Director: Bill Morrison
Screenplay: Bill Morrison
Starring: Mikhail Zharov
Country: USA
Running Time: 81 min
Year: 2021
BBFC Certificate: E

* Please note – though this isn’t a film with a traditional narrative, one might take several points made in my review as ‘spoilers’. I found it hard to talk about the film without mentioning these facts, so ploughed on regardless. If you’re particularly sensitive about going into a film as cold as possible, you might not want to read this review without first seeing the film.

In a nutshell, Bill Morrison is a filmmaker who specialises in repurposing archival material, often of degraded quality, into avant-garde works of cinematic poetry or unusual documentaries that use this old footage as a jump-off point for an exploration into where they came from or what they represent. He’s been doing work like this since the early 90s to great critical acclaim.

Almost exactly 5 years ago, Second Run released Morrison’s Dawson City: Frozen Time on Blu-ray and DVD. Curious, I gave it a watch and enjoyed the film a great deal (as my 4-star review will attest – So, when Second Run announced they would be following that up with a Blu-ray release of Morrison’s The Village Detective: A Song Cycle, I jumped at the chance to review it.

Like Dawson City, The Village Detective centres around the discovery of discarded film reels. However, whilst the earlier documentary looked at a huge collection of cinematic treasures that had been preserved underground, The Village Detective is kicked off by the hauling up of just one film by Icelandic fishermen dredging up lobsters off the coast of their home country. In fact, it was only a partial film, as several of the reels were chucked overboard by one fisherman who hadn’t initially considered their value.

The find was brought to Morrison’s attention by the late, great composer Jóhann Jóhannsson and its unusual nature and location, being in between East and West-dividing tectonic plates, was enough to spark the director’s interest.

The reels ended up being of the 1969 Russian film, Derevenskiy detektiv (a.k.a. The Village Detective or Rural Detective). This wasn’t an ancient, lost, silent film as Morrison often works with, but he uses the reels’ find as a starting point for an exploration into the life and work of Derevenskiy detektiv’s star, Mikhail Zharov.

Zharov was huge in Russia, the equivalent of Cary Grant or Humphrey Bogart in the US (according to one of the film’s contributors). He was no stranger to controversy though, getting in trouble with the authorities due to some family connections that were against the powers that be. Due to this, and the fact Zharov’s lengthy career coincided with some pivotal moments in Russia’s history, Morrison also touches on the nation’s troubled past. The director often uses clips from other Zharov-starring films to tell his and his nation’s story and these occasionally lead to other tangents.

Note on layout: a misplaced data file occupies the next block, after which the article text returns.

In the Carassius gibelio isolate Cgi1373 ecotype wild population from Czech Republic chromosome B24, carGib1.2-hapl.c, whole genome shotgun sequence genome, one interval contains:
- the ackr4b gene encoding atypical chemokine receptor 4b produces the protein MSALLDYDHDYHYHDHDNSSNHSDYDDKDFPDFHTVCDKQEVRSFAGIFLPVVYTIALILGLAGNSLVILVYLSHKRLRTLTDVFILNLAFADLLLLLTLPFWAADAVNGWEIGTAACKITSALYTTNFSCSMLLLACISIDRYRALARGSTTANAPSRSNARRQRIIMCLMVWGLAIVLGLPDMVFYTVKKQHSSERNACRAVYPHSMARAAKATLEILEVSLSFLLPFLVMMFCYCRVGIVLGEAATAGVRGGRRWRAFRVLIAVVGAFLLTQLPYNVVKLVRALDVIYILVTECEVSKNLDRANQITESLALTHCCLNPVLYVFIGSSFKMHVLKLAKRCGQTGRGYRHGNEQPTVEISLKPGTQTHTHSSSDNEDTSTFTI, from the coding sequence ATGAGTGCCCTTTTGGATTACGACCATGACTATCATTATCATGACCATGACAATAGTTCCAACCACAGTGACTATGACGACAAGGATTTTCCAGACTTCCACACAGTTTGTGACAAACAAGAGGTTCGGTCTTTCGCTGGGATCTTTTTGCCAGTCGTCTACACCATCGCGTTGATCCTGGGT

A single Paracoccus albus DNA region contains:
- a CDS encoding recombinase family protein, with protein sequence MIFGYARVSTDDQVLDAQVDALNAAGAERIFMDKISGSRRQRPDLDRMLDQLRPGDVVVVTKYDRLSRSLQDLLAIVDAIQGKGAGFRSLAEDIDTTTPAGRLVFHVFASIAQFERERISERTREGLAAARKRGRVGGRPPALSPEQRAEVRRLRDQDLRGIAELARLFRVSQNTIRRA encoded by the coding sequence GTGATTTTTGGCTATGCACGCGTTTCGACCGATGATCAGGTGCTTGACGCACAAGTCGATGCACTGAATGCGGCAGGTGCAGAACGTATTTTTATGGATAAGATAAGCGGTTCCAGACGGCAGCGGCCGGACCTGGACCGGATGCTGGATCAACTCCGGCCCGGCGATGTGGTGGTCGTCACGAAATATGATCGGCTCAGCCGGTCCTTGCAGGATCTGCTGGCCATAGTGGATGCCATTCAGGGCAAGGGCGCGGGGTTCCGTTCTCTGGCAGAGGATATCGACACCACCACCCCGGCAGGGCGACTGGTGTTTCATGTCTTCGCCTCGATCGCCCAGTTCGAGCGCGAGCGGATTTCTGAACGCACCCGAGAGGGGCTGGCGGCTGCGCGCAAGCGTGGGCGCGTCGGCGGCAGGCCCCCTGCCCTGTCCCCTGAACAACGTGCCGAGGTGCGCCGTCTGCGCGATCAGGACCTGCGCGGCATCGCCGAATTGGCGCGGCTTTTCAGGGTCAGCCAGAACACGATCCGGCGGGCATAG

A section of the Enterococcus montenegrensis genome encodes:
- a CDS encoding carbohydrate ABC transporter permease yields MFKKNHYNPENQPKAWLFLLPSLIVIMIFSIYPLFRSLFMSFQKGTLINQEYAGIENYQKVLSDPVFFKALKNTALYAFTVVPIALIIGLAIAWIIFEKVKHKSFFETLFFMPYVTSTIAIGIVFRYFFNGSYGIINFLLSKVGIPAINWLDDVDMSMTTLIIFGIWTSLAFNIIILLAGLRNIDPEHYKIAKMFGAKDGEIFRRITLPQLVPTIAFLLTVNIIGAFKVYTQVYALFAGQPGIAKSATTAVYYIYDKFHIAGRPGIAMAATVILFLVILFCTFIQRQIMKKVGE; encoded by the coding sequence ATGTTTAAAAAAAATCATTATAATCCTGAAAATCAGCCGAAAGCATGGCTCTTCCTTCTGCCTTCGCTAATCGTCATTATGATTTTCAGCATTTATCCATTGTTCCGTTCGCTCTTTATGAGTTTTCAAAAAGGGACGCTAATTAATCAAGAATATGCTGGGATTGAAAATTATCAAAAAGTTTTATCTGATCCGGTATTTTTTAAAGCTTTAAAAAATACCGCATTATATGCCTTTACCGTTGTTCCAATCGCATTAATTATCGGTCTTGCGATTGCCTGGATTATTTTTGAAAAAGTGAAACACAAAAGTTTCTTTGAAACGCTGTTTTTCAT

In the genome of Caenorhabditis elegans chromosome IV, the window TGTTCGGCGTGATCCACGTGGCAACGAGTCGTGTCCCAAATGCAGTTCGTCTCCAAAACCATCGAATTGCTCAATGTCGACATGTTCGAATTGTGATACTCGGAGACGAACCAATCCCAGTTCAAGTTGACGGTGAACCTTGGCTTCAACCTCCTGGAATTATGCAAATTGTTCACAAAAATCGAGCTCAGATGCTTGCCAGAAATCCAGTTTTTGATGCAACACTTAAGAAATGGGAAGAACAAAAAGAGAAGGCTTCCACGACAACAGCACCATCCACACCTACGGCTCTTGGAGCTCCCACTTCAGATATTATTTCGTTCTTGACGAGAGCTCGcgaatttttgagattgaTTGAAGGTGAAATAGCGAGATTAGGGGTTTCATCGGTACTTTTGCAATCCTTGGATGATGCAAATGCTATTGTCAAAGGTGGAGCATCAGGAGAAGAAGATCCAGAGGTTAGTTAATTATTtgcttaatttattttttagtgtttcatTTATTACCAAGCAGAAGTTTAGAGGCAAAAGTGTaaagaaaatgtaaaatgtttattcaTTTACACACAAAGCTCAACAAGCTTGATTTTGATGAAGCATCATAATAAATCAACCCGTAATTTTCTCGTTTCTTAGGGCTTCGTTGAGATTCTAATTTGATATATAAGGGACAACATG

We are always led back to Derevenskiy detektiv though and this provides the backbone to the film. As usual, the materiality of film itself plays an important part and the degradation caused to the reels from their many years under the ocean is on full display, in all its strangely bewitching nature. Unlike many of his other films though, Morrison chooses to blend the ‘found footage’ with a remastered print of Derevenskiy detektiv, most notably the soundtrack, so we can follow segments of it. This approach also allows us to see more of where the film goes in the end, as the found reels were incomplete.

The very fact a remastered version of Derevenskiy detektiv exists shows how an interesting twist is put on things here in that you gradually learn that the film found in the depths isn’t particularly interesting in itself. It isn’t a lost or particularly notable piece of cinematic history. It’s a relatively new film (for Morrison, at least), which isn’t critically acclaimed but was very popular with audiences in Russia.

On top of celebrating the tangible nature of film itself, Morrison’s tangential treatment of the material shows that any film can spark interest, reflecting or reminding us about great figures in cinema or history. As it’s put at the beginning of the film (using an archival interview with Zharov), it looks at “how art gets woven into life and how life gets woven into art”.

Mention must also be made to The Village Detective’s score. David Lang composed this, using largely accordion due to the instrument being central to Derevenskiy detektiv’s mystery. It’s not an instrument often used for scores, beyond stereotypical French scenes, but Lang puts it to great use, crafting music that’s suitably haunting.